Shannon Chamberlain doesn't want kids, but most people think she'll get over it.
"They keep telling me I'll change my mind," said 29-year-old Chamberlain from Alameda, Calif. "Or they assume you're infertile. At least that staves off the questions!"
Chamberlain, who's currently pursuing a PhD in English literature at Berkeley, insists her decision to forgo parenthood is both voluntary and final. And she's not alone. One in seven non-parents of childbearing age is childless by choice, according to the U.S. Centers for Disease Control and Prevention.
"I have a great life," said Chamberlain, who enjoys exotic trips and lazy Saturdays with her husband. "Adding something else into the mix could make things worse. I suppose it could also make things better, but that's not really a chance I'm willing to take."
Chamberlain defended her stance on spawn in an essay for Slate magazine, writing, "Having kids is making a decision to live a life with strollers, diaper bags, breast pumps, sleep deprivation, and the withering looks from strangers like me, who wonder why you thought it was a good idea to bring your toddler to a Victorian painting exhibit."
It sounds selfish, Chamberlain admits.
"But I do care about myself, and I know I wouldn't be a good parent if I was unhappy," she said, describing the thought of attachment parenting as her "own personal nightmare."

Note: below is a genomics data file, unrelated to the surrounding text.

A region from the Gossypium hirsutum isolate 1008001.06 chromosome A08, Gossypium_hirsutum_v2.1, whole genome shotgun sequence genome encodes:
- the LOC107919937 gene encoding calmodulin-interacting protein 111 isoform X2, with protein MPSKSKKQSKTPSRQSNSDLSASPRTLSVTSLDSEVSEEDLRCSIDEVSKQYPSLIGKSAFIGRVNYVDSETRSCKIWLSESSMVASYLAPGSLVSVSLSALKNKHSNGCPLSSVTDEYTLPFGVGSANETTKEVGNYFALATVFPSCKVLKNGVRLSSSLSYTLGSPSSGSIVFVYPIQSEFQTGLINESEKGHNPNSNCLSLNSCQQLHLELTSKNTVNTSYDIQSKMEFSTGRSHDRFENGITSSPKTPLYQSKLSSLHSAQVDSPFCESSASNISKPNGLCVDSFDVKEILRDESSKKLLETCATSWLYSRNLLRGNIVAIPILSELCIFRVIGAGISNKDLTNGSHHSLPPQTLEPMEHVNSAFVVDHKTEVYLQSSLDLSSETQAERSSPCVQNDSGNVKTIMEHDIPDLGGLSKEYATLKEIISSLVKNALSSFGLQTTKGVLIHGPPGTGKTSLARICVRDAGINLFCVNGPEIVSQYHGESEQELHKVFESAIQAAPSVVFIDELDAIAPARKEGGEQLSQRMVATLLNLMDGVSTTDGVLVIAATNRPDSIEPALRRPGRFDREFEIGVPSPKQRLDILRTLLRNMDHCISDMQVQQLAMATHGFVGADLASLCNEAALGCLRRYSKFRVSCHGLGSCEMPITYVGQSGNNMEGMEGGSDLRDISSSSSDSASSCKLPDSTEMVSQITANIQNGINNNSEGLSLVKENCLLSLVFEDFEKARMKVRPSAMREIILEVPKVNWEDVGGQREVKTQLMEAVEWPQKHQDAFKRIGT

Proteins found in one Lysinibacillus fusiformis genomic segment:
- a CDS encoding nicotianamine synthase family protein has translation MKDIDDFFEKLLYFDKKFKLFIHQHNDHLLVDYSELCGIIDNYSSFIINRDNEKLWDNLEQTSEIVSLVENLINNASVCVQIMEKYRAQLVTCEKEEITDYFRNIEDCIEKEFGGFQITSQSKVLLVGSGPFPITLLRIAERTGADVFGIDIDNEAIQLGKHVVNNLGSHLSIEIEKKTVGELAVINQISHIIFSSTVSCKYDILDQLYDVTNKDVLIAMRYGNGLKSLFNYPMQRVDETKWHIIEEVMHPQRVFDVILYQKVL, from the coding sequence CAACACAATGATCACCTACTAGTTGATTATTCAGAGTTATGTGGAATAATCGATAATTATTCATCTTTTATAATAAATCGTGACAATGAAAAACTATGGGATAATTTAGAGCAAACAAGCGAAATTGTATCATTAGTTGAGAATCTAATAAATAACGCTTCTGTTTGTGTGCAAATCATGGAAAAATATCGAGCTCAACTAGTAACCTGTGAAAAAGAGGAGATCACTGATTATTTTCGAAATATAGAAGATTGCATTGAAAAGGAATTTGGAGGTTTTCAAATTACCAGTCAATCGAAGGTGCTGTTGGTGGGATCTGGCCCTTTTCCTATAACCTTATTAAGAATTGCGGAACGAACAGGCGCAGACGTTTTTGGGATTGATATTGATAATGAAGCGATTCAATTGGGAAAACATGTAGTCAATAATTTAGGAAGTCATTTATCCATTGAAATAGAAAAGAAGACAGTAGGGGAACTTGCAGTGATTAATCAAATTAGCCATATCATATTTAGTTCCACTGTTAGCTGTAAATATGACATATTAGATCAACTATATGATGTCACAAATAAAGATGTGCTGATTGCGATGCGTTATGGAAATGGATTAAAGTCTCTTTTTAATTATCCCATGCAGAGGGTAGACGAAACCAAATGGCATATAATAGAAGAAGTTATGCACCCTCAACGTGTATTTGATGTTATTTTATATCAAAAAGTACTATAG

Birth rates are declining, according to the CDC, as more Americans put parenthood on hold in uncertain economic times. But a relatively stable 6 percent of U.S. adults decide to skip kids for reasons beyond their estimated $234,000 per head price tag.
Heather Gentry, 26, said she chooses to be childless because kids are like parasites.
"To have my body distorted beyond recognition for an alien-looking creature to live there for nine or 10 months and use up my food and energy storage? To have doctors poke and prod at my most private places because that's where it'll be born? Then, to be free of the creature on the inside, but to have to care for it for years and years, while it eats my food, lives in my house, and takes up my energy?" she wrote in her essay for Slate. "No, thank you, I will not have kids/parasites for reasons that will probably insult you."
Gentry, who lives in Summerville, Ga., said she knew her kid-parasite comparison would be controversial.
"It's kind of a hot-button issue. Mamas love their sweet little babies," she said. "I don't have anything against them; I just don't feel like I can do it. I'm kind of glad there are people like them and people like me."
The opposing views provide a necessary balance, Gentry argued in her essay.
"If I can suffer through your alien ultrasound photo on Facebook or grin at your crying kids without vomiting, then you can be grateful that women like me will always be around to organize an occasional girl's night out and to keep the population in check."